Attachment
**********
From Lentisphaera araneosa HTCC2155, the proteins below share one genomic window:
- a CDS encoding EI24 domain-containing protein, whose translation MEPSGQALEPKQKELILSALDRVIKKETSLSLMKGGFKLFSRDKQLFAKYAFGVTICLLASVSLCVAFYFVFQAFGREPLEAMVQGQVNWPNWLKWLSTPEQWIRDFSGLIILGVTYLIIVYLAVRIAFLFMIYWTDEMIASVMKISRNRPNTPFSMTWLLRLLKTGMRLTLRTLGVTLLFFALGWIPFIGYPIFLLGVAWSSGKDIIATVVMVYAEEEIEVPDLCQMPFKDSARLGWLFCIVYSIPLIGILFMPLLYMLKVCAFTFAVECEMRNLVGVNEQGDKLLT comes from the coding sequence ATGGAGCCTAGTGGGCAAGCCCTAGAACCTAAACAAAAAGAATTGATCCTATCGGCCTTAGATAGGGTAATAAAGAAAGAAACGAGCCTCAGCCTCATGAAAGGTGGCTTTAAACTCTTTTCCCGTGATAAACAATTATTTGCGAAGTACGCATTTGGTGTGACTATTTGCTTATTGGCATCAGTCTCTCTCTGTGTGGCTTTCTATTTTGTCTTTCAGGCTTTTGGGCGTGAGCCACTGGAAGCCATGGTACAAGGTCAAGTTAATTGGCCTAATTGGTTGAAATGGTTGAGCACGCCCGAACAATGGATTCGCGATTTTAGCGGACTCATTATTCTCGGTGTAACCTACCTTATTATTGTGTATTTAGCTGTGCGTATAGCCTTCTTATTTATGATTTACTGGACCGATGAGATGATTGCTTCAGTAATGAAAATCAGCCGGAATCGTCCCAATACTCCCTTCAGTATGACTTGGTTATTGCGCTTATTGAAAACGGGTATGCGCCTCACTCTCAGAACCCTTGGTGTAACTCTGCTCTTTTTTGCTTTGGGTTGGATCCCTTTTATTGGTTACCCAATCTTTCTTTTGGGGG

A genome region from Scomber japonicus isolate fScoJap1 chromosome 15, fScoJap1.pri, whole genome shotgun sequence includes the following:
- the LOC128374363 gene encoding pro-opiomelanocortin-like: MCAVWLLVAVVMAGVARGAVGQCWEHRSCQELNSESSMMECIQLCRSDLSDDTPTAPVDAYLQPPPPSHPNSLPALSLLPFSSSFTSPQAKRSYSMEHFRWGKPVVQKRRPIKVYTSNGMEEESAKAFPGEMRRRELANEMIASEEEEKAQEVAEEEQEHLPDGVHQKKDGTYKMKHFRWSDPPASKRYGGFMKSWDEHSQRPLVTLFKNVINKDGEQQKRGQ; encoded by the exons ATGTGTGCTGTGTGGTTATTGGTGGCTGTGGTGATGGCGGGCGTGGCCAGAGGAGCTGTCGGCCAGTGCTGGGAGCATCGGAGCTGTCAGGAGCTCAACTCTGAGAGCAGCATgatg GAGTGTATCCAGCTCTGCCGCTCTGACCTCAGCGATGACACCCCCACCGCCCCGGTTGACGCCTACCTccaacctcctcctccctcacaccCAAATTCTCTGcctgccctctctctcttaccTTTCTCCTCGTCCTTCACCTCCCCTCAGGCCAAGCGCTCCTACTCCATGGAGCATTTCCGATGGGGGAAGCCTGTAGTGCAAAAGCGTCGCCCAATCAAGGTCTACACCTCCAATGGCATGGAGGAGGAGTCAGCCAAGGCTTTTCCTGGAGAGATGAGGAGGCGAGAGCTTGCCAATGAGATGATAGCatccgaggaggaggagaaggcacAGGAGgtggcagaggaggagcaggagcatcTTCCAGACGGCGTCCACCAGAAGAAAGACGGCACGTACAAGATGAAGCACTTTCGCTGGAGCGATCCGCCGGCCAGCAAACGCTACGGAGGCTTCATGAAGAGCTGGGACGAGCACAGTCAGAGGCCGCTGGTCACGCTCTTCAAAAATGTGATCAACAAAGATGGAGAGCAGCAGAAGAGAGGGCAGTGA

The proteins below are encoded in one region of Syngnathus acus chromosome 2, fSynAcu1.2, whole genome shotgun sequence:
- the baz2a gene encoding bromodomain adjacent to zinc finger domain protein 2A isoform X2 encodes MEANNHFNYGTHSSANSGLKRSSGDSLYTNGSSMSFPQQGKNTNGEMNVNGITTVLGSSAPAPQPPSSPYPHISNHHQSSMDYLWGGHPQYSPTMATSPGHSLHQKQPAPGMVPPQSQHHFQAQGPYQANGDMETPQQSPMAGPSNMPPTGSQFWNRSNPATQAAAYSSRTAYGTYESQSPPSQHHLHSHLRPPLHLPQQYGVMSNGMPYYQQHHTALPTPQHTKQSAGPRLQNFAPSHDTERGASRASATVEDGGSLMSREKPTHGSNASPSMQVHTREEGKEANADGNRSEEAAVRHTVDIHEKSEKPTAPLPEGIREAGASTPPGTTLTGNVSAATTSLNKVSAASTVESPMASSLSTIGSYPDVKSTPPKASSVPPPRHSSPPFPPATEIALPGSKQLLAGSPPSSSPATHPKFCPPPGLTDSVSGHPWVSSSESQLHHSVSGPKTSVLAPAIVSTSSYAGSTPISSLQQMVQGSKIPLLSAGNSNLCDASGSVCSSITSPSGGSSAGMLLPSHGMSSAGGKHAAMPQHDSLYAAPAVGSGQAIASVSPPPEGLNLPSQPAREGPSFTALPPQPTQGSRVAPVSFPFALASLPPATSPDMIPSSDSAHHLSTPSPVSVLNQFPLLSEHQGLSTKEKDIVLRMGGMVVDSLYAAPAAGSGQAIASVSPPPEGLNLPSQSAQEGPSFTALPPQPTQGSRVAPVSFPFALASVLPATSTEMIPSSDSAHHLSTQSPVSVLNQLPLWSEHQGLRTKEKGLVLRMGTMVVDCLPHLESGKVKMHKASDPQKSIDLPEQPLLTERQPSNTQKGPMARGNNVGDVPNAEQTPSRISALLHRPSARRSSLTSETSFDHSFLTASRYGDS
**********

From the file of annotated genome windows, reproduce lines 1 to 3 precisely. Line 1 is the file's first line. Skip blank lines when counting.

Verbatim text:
From Lentisphaera araneosa HTCC2155, the proteins below share one genomic window:
- a CDS encoding EI24 domain-containing protein, whose translation MEPSGQALEPKQKELILSALDRVIKKETSLSLMKGGFKLFSRDKQLFAKYAFGVTICLLASVSLCVAFYFVFQAFGREPLEAMVQGQVNWPNWLKWLSTPEQWIRDFSGLIILGVTYLIIVYLAVRIAFLFMIYWTDEMIASVMKISRNRPNTPFSMTWLLRLLKTGMRLTLRTLGVTLLFFALGWIPFIGYPIFLLGVAWSSGKDIIATVVMVYAEEEIEVPDLCQMPFKDSARLGWLFCIVYSIPLIGILFMPLLYMLKVCAFTFAVECEMRNLVGVNEQGDKLLT comes from the coding sequence ATGGAGCCTAGTGGGCAAGCCCTAGAACCTAAACAAAAAGAATTGATCCTATCGGCCTTAGATAGGGTAATAAAGAAAGAAACGAGCCTCAGCCTCATGAAAGGTGGCTTTAAACTCTTTTCCCGTGATAAACAATTATTTGCGAAGTACGCATTTGGTGTGACTATTTGCTTATTGGCATCAGTCTCTCTCTGTGTGGCTTTCTATTTTGTCTTTCAGGCTTTTGGGCGTGAGCCACTGGAAGCCATGGTACAAGGTCAAGTTAATTGGCCTAATTGGTTGAAATGGTTGAGCACGCCCGAACAATGGATTCGCGATTTTAGCGGACTCATTATTCTCGGTGTAACCTACCTTATTATTGTGTATTTAGCTGTGCGTATAGCCTTCTTATTTATGATTTACTGGACCGATGAGATGATTGCTTCAGTAATGAAAATCAGCCGGAATCGTCCCAATACTCCCTTCAGTATGACTTGGTTATTGCGCTTATTGAAAACGGGTATGCGCCTCACTCTCAGAACCCTTGGTGTAACTCTGCTCTTTTTTGCTTTGGGTTGGATCCCTTTTATTGGTTACCCAATCTTTCTTTTGGGGG

A genome region from Scomber japonicus isolate fScoJap1 chromosome 15, fScoJap1.pri, whole genome shotgun sequence includes the following: